The Internet of Blockchain Dapps – Trustnodes

The Internet of Blockchain Dapps


The very first computers showcased in the 70s-80s could not “talk” to each other. They were isolated machines, a universe of their own, and there were few things one could do with them.

That’s where blockchains are. Of course any metaphore is necessarily incomplete, but bitcoin does not even have a “word processor,” bitcoin cash is trying to have a limited one through scripts, while ethereum made a breakthrough of sorts with the blockchain’s version of Microsoft office, smart contracts.

These smart contracts facilitate dapps, but like the early computers such dapps are isolated and in a universe of their own.

They run on ethereum, the world computer, so anyone can access them unlike early computer programs, but the dapps don’t really talk to each other.

Our imagination fails us completely, so we’ll give a terrible example. Cryptokitties can’t own a tokenized home. That’s an absurd statement on the surface, and the reflexive question is why should cats own a home, but what if that cat was a business?

Not of the kind we know today, but a code program which “talks” to these other dapps, perhaps even uses them, tells the blockchain land registry something, for example, and that land registry complies and responds if/then rules are satisfied.

Play, of course, is where we learn best and gaming might illustrate this better. The daapchains project for example says:

“You could have a World of Warcraft-type game, where the world is created by players in a Minecraft-type game. The actions of the players in each world would affect the world of the other game.

Developers could release a new game that uses character data from another game world stored on a DAppChain. That way, new users of the game could immediately jump into a new world with their existing characters and assets (essentially airdropping your old game’s data to the new game).”

That’s, basically, the internet of dapps. The way apps currently work, or websites, or even computer programs, is mainly in isolation.

Google, for example, doesn’t “talk” to Facebook. They might copy data from each other or copy-paste each other’s code or functionality within their own space, but that’s like scanning a print paper.

There isn’t much you can do with this scan. You can look at it, you can share it, but you can’t even highlight a part and copy it, let alone modify a word, or correct a spelling mistake, etc.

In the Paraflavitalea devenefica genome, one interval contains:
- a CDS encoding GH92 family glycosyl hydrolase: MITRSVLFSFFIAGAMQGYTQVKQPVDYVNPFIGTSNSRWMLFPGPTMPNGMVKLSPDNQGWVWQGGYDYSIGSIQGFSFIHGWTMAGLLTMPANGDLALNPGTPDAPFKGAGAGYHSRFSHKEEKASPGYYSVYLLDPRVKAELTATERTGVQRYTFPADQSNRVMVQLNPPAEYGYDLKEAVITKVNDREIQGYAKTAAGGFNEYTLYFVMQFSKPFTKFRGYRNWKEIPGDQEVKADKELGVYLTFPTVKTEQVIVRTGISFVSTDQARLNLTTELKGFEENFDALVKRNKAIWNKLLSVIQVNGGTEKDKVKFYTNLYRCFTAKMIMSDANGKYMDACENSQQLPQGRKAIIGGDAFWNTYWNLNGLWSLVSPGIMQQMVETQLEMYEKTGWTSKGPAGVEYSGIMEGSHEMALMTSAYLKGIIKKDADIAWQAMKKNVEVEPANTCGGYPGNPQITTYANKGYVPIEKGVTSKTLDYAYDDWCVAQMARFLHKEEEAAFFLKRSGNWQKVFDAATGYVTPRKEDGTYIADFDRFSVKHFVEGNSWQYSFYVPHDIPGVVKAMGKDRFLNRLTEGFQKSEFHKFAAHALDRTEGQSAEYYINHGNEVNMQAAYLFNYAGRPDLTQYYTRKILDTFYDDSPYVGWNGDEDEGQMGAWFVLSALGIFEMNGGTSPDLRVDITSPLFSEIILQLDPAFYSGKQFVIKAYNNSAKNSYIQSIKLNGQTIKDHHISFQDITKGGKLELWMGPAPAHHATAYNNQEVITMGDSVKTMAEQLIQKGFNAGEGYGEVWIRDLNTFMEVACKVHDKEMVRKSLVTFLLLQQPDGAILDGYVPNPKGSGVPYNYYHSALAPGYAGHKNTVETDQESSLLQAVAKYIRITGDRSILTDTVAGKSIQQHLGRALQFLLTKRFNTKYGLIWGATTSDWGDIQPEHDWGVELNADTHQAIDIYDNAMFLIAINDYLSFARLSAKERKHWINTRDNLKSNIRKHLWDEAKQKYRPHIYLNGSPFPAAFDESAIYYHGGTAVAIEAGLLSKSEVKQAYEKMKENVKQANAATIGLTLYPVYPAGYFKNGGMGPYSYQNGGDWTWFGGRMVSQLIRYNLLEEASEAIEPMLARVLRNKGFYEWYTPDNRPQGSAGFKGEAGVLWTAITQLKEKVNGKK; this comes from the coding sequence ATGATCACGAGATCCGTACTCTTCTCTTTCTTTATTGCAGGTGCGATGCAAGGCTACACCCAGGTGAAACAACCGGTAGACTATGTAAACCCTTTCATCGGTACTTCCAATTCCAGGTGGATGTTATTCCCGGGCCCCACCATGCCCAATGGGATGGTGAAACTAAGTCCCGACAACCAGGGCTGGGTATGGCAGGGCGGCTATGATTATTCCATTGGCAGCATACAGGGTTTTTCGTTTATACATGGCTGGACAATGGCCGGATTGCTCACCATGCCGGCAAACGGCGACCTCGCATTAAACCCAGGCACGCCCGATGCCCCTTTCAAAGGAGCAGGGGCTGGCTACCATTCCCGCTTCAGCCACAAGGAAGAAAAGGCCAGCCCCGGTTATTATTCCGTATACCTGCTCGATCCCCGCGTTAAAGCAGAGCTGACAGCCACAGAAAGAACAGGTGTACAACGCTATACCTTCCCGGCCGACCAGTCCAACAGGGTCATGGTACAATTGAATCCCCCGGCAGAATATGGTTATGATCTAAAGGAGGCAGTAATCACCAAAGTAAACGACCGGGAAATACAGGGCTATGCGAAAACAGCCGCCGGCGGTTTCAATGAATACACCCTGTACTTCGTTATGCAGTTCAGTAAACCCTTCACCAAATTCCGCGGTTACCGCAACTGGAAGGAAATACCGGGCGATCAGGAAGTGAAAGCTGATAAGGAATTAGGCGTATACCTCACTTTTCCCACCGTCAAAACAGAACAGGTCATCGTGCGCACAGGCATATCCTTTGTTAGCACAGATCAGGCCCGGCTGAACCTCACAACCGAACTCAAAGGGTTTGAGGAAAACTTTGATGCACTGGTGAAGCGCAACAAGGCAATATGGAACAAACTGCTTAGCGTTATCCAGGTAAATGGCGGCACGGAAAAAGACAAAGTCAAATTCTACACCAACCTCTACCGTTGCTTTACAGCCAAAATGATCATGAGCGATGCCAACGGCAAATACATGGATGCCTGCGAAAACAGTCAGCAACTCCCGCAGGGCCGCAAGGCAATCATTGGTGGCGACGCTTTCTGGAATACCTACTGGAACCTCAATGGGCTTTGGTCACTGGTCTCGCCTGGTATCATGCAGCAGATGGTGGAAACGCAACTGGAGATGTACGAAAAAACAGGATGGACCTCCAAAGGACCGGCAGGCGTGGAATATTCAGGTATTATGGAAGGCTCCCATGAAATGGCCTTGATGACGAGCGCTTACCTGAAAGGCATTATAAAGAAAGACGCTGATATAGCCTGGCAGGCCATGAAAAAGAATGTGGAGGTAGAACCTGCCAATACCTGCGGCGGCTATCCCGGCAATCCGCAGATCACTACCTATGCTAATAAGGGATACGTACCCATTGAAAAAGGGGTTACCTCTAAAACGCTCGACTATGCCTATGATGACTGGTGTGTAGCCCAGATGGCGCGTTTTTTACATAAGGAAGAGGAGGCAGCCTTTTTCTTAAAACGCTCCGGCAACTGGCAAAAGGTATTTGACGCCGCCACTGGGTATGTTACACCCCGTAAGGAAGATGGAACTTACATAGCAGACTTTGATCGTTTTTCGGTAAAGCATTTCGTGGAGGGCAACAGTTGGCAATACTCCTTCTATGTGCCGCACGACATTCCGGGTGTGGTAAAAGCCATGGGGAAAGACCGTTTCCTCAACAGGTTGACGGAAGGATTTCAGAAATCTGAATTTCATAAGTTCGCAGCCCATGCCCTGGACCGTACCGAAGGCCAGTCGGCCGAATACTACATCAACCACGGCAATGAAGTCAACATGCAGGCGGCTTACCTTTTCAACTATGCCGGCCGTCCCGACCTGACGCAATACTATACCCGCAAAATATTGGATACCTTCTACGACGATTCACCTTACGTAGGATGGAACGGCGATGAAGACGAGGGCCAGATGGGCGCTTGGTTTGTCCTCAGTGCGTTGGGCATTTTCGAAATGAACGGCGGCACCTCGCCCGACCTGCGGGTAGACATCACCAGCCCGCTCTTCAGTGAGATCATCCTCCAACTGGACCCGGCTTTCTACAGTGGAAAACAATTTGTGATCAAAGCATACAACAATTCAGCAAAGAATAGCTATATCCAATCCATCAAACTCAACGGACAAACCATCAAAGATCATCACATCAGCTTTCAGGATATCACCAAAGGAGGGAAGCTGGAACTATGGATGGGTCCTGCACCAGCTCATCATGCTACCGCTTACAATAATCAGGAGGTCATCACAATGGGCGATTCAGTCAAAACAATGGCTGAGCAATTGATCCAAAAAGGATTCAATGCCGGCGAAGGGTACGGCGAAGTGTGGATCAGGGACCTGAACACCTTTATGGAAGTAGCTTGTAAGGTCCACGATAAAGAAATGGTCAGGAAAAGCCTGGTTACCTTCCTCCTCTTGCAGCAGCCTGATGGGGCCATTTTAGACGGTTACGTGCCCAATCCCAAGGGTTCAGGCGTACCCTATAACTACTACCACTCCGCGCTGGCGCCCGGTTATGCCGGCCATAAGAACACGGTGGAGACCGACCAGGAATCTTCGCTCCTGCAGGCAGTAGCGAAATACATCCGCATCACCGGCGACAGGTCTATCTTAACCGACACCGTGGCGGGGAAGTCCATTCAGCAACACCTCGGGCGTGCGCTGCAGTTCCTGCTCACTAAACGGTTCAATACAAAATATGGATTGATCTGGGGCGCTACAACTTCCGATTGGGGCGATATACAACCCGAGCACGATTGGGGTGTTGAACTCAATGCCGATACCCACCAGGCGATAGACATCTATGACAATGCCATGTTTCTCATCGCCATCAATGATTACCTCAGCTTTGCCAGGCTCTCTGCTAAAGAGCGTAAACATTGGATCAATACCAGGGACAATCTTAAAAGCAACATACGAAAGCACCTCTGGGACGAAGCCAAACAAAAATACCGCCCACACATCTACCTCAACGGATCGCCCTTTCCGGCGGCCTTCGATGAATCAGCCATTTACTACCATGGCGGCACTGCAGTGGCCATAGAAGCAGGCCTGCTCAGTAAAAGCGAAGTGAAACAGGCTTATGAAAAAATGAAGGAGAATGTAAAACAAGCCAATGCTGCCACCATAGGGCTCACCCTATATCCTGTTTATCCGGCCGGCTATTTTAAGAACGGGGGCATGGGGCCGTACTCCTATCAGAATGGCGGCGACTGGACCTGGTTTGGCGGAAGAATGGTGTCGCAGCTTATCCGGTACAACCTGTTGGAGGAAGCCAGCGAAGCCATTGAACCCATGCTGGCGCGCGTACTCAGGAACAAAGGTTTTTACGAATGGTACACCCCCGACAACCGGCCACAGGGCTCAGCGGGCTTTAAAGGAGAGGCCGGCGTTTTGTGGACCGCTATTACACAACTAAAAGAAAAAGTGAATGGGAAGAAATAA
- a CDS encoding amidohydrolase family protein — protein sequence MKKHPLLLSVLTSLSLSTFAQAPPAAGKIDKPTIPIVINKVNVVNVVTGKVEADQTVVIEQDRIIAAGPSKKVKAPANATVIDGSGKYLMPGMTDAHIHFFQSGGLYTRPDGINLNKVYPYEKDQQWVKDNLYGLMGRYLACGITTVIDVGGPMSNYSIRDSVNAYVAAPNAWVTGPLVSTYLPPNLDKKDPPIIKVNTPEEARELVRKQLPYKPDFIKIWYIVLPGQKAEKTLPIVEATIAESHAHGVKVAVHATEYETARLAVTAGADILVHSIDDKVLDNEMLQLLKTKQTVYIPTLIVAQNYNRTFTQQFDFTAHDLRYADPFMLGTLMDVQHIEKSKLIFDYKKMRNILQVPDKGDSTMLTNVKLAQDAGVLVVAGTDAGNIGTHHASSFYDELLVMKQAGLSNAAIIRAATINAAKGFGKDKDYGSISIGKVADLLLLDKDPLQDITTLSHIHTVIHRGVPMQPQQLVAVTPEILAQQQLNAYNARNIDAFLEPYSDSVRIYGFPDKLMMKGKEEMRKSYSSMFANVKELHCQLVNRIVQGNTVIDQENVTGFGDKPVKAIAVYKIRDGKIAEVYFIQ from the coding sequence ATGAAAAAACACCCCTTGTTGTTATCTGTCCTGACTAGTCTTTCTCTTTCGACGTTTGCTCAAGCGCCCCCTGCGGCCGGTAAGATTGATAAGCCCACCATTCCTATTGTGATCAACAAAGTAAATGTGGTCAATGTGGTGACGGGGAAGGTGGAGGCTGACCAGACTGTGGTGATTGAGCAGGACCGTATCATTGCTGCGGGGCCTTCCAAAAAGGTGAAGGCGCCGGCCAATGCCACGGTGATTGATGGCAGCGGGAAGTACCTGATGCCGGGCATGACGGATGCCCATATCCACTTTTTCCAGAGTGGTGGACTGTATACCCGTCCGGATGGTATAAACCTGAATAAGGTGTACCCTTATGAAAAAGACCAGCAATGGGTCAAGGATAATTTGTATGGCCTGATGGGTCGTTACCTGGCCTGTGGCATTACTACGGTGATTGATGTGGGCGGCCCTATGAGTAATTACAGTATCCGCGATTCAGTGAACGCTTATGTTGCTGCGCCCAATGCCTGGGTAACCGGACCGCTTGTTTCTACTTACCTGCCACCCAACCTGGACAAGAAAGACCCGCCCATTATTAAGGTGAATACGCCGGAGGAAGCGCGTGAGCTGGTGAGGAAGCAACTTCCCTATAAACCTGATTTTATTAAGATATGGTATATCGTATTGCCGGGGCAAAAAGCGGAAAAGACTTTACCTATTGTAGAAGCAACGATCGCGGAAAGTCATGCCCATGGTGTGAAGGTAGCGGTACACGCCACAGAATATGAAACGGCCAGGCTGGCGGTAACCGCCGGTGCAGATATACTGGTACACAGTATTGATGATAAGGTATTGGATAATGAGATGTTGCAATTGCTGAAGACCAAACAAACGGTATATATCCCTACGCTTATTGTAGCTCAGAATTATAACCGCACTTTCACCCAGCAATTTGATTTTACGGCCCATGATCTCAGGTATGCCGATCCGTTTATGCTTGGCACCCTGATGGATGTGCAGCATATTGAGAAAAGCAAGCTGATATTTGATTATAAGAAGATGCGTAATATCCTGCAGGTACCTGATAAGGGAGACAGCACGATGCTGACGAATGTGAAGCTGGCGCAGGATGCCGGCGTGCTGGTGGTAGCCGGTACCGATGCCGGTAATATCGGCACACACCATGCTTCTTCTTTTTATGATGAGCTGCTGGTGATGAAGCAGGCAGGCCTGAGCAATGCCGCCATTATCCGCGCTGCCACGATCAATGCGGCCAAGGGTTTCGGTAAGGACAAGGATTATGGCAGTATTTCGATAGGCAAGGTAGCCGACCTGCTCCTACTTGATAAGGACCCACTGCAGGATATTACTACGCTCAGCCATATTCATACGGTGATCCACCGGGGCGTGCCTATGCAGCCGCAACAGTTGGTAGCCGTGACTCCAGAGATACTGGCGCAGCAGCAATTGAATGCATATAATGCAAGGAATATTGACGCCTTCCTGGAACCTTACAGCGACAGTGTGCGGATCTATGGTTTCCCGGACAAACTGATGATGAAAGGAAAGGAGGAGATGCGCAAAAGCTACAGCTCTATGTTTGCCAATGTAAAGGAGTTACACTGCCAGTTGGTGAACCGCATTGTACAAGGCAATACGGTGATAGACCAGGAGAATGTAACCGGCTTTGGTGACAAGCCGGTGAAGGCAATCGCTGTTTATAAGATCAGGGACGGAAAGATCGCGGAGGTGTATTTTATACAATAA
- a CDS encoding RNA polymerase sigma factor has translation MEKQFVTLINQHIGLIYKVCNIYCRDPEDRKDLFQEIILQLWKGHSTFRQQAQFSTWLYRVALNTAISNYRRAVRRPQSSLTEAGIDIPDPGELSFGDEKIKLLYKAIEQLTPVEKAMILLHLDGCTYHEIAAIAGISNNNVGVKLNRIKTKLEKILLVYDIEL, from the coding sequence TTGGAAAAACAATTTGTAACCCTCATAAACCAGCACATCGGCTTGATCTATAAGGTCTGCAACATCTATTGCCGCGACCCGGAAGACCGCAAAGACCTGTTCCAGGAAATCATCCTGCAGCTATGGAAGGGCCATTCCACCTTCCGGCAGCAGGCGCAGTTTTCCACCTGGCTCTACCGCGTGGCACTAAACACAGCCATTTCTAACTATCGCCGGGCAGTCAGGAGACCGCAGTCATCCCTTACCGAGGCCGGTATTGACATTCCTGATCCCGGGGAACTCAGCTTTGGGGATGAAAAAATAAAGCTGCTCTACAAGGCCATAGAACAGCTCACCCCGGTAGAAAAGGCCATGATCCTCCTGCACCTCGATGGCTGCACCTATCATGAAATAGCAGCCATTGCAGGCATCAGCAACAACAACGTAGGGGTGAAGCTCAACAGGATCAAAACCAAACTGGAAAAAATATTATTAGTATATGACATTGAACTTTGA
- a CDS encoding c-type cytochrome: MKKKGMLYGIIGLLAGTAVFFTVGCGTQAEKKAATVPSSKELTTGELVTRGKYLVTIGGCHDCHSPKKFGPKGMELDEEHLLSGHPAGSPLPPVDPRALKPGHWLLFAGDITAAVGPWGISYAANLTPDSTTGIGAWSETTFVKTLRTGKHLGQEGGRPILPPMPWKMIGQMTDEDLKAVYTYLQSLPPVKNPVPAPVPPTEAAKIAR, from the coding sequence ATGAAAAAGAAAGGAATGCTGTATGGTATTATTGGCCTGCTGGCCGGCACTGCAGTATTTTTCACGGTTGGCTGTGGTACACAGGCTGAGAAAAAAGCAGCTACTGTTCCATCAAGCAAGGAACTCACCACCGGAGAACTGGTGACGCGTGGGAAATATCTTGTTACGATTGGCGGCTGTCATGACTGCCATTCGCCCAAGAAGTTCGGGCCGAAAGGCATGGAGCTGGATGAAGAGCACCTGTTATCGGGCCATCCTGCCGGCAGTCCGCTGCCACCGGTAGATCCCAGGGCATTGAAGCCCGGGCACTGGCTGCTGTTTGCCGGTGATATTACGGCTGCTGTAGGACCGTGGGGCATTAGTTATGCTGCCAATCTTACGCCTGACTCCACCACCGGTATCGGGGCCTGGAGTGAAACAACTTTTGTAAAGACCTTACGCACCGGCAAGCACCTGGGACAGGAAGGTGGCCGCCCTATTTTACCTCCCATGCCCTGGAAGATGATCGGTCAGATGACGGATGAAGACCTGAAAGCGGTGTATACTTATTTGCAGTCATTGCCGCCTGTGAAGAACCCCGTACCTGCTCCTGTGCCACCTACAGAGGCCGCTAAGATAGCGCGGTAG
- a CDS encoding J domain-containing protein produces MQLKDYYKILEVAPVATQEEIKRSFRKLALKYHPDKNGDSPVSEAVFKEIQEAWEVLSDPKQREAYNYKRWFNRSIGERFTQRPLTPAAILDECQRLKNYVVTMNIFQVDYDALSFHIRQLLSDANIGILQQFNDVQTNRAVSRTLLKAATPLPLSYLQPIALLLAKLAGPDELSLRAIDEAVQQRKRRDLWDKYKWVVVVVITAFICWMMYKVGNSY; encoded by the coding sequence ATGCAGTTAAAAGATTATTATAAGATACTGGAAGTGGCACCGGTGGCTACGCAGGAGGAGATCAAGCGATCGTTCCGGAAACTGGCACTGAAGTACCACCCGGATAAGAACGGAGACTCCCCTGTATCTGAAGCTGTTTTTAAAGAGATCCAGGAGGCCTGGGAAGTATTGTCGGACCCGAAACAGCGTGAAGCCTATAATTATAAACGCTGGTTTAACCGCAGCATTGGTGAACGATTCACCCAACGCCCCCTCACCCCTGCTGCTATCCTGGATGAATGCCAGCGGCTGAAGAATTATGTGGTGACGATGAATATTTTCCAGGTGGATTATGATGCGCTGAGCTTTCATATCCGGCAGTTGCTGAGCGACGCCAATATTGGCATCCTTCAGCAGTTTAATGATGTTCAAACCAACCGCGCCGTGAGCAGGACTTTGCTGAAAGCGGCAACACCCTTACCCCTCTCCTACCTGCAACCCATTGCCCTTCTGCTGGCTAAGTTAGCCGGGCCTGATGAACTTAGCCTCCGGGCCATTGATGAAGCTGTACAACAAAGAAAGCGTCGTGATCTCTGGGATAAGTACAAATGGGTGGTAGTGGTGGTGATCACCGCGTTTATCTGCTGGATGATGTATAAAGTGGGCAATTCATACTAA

That’s because the scan isn’t natively digital, like a word document is. So when you incorporate the functionality of a third party within your website, you can’t really do much with it.

We thus get specialized apps or specialized websites that don’t “talk” to each other. And the reason for that might be because they don’t share the same servers. So the apps don’t know what other apps have or can do.

But with dapps being in a world computer, where all data is shared and replicated, they could “talk” to each other and maybe even modify each other if that’s desirable.

Then we might have a breakthrough of sorts. Like the connection of computers, the connection of apps or computer programs might give rise to a new more powerful capability.

Because then code could run a business, with us humans free to just tell it what to do, and off it goes by itself and does it.

At that point it would be 1995. Now it’s still the 80s in the blockchain space we think. Not quite yet at its true form, still at the infrastructure or at the innovative stage with room for some breakthroughs that we can see or can’t see at this stage.


Comments (4)

  1. Could I translate your post “The Internet of Blockchain Dapps” into Japanese on my blog?
    I’d like to share it in Japan.

    1. Sure, as long as you link to the original just in case there is any mis-translation.

  2. Maybe dapps are not so isolated. For example Cryptozombies can “eat” cryptokitties (their smart contracts is readbale by cryptozombie smart contract through “inteface”).

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